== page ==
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## Factors and multiples

# Identifying multiples

CCSS.Math:

## Video transcript

- [Instructor] In this video, we're gonna start thinking
about what it means for something to be a
multiple of a number. So, we're asked, which of the following
numbers is a multiple of nine? So, pause this video and see
if you can figure that out. All right, now let's do it together. And one way to think about a multiple, a multiple is a number that you can get to by multiplying the
number, in this case nine, by a whole number. So we could figure out
the multiples of nine by skip counting, that's one way to do it. So you could go from nine, and then you add nine
to that, you get to 18. You add nine to that, you go to 27. You add nine to that, you
are going to get to 36. You add nine to that, 45. Add nine to that, 54. Add nine to that, 63. Add nine to that, you get 72. Add nine to that, you get to 81. And we could keep going. But to figure out whether
these are multiples, you really just have to say, hey, are any of these numbers in this list? Now, if one of these
numbers are larger than 81 we would have to keep
going to see it's included. But we can see that 46 sits
between two multiples of nine. 46, that sits closer to 45
but it sits in there, it sits between two multiples. So that's not going to be a multiple. Another way to think about it is, for something to be a multiple, if you divide by nine, you're not going to get a remainder. But if you divided 46 by nine, you are going to get a remainder. You're not going to be able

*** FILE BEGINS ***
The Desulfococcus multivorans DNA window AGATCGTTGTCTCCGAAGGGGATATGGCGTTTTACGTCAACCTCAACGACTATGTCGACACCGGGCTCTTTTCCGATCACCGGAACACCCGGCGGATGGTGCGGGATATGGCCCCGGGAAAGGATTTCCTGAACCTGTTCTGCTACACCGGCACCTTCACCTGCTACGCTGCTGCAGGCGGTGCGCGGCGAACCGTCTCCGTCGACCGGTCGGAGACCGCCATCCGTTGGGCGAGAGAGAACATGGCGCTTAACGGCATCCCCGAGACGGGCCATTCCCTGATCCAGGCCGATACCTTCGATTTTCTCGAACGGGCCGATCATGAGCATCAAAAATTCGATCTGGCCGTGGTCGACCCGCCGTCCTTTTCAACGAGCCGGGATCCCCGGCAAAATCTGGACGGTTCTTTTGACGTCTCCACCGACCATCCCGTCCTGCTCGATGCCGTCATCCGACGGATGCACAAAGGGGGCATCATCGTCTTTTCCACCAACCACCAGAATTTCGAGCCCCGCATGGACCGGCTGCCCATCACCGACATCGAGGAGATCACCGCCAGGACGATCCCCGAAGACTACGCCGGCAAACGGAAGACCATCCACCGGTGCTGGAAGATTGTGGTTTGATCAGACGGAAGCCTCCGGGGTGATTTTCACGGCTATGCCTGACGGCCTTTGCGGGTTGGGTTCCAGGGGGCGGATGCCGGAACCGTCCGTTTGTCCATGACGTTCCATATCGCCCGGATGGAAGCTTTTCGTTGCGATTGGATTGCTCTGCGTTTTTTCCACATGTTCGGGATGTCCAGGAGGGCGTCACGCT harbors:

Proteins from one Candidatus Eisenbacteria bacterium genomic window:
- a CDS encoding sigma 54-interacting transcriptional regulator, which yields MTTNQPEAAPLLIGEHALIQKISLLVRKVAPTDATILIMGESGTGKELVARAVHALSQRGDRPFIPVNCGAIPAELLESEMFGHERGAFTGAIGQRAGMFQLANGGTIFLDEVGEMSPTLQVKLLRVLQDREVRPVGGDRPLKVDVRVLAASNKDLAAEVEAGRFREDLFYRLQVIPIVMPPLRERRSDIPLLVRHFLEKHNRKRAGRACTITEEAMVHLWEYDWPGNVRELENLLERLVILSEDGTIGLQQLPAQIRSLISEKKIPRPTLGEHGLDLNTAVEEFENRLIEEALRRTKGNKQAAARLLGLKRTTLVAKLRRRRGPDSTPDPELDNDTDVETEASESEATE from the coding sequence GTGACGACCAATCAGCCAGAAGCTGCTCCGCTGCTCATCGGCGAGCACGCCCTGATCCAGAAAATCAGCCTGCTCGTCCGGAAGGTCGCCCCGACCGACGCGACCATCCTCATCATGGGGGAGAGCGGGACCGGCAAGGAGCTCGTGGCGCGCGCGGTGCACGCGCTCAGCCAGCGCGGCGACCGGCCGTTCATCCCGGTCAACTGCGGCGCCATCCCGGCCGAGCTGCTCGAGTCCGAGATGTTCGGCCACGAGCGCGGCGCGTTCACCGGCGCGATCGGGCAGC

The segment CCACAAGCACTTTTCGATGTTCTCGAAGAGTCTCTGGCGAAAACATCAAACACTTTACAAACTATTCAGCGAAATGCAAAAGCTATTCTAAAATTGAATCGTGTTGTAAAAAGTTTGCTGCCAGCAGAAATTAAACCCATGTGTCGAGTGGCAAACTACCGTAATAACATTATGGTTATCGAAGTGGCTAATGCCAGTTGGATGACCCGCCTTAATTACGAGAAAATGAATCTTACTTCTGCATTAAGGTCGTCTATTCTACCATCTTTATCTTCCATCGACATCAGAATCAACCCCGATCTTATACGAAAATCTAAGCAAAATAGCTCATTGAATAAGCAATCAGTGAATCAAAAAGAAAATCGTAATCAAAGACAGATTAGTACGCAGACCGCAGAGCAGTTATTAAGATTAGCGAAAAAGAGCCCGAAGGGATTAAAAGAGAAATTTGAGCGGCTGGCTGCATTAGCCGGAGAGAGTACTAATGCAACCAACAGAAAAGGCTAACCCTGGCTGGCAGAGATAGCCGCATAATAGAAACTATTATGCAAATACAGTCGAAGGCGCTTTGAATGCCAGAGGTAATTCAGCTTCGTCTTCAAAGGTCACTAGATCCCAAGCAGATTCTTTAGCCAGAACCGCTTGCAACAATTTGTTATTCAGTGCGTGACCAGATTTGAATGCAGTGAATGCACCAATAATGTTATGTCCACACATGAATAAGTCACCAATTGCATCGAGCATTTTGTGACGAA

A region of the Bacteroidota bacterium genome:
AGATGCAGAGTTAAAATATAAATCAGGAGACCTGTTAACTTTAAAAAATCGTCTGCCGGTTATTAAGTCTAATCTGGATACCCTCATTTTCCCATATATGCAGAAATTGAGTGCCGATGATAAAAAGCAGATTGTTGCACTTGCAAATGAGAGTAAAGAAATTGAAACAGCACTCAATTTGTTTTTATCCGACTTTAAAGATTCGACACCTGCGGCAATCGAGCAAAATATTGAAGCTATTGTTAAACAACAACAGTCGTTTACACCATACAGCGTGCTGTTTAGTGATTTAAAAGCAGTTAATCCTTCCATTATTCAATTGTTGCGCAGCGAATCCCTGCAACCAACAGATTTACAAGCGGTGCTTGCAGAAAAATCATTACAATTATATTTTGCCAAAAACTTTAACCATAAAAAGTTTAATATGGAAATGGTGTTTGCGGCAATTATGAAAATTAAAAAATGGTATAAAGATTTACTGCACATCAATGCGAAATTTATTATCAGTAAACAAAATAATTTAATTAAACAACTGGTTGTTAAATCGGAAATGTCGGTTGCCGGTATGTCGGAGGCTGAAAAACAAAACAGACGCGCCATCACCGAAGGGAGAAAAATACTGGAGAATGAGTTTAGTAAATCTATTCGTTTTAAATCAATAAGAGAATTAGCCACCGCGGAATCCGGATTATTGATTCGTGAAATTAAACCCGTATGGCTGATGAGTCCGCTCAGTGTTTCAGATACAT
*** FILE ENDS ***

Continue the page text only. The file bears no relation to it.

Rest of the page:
to divide nine into it evenly. So I am just going to, I'm going to take that
one out of the contention. 77 is right over here, it's between 72 and 81. Once again, it's between two
multiples but not a multiple. 39 is between 36 and 45, so not a multiple, between two multiples. Rule that out. And we can see very clearly
that 18 is a multiple. If I was doing this on my own, I would just maybe be
skip counting in my head. I'd be going, nine, all
right I don't see a nine. 18, oh, I see an 18, there you go. Specially if I'm only
going to pick one choice. Let's do another example. Which of the following shows
only multiples of eight? So, pause this video and think about that. All right, well, I could do
it choice by choice here. So, let's see. This first one, is four
a multiple of eight? Well, four, it can divide into eight. We could say that eight
is a multiple of four, but four is not a multiple of eight. What whole number am I
going to multiple eight by to get to four? So we can rule this out. And you can think about
what they're showing here. These are actually multiples of four, not multiples of eight. We can skip count here. Four, eight, 12, 16, 20, 24, 28. These are multiples of four,
not multiples of eight. Some of the multiples of four
are also multiples of eight. Eight is a multiple of eight, 16 is a multiple of eight, 24 is a multiple of eight, but not all of the multiples
of four are multiples of eight. And I think you might be
seeing a little pattern here, which ones are multiples of eight. Now, what about this
choice right over here? 16 is eight times two. 24 is eight times three. 32 is eight times four. 40 is eight times five. In fact, we can skip count. Eight then 16, 24, 32, 40, then
48, 56, so on and so forth. But these are all multiples of eight, so I like this choice. And then over here, one, two, four, and eight. Well, these are showing numbers that can be divided into
eight without a remainder. You could think of them
as factors of eight. You could say, hey, I could multiply one
times eight to get eight. I could multiple two
times four to get eight. But these are not multiples of eight. What whole number can I
multiply eight by to get one or to get two or to get four? In general, your multiples of a number are going to be that
number or larger than it. I was about to say that
number or multiples of it but then I realized I can't use multiples to define multiples. It would be that number
or larger numbers than it. And if you were to skip
count with that number, you would hit all of the multiples.